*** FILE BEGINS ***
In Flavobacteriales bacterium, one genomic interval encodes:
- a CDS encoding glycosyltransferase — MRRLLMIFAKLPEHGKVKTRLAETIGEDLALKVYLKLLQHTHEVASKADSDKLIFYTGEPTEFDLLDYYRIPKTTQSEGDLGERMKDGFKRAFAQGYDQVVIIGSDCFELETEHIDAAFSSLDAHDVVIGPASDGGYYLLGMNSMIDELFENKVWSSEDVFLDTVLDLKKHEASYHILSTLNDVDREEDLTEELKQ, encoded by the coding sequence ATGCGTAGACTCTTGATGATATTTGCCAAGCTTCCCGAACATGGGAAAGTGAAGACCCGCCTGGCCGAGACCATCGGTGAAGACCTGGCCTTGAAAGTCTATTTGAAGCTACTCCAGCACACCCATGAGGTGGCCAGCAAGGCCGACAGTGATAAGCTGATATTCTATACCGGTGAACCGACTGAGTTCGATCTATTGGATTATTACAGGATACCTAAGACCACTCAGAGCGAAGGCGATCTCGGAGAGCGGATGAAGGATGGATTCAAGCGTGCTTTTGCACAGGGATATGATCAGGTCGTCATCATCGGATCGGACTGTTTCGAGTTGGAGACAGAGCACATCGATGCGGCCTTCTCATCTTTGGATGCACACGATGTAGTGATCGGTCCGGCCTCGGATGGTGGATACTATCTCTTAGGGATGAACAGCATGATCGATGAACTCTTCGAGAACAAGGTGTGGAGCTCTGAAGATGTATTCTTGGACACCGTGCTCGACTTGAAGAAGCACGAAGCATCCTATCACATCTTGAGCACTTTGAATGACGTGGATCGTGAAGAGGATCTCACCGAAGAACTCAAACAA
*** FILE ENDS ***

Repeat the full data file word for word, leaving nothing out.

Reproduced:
In Flavobacteriales bacterium, one genomic interval encodes:
- a CDS encoding glycosyltransferase — MRRLLMIFAKLPEHGKVKTRLAETIGEDLALKVYLKLLQHTHEVASKADSDKLIFYTGEPTEFDLLDYYRIPKTTQSEGDLGERMKDGFKRAFAQGYDQVVIIGSDCFELETEHIDAAFSSLDAHDVVIGPASDGGYYLLGMNSMIDELFENKVWSSEDVFLDTVLDLKKHEASYHILSTLNDVDREEDLTEELKQ, encoded by the coding sequence ATGCGTAGACTCTTGATGATATTTGCCAAGCTTCCCGAACATGGGAAAGTGAAGACCCGCCTGGCCGAGACCATCGGTGAAGACCTGGCCTTGAAAGTCTATTTGAAGCTACTCCAGCACACCCATGAGGTGGCCAGCAAGGCCGACAGTGATAAGCTGATATTCTATACCGGTGAACCGACTGAGTTCGATCTATTGGATTATTACAGGATACCTAAGACCACTCAGAGCGAAGGCGATCTCGGAGAGCGGATGAAGGATGGATTCAAGCGTGCTTTTGCACAGGGATATGATCAGGTCGTCATCATCGGATCGGACTGTTTCGAGTTGGAGACAGAGCACATCGATGCGGCCTTCTCATCTTTGGATGCACACGATGTAGTGATCGGTCCGGCCTCGGATGGTGGATACTATCTCTTAGGGATGAACAGCATGATCGATGAACTCTTCGAGAACAAGGTGTGGAGCTCTGAAGATGTATTCTTGGACACCGTGCTCGACTTGAAGAAGCACGAAGCATCCTATCACATCTTGAGCACTTTGAATGACGTGGATCGTGAAGAGGATCTCACCGAAGAACTCAAACAA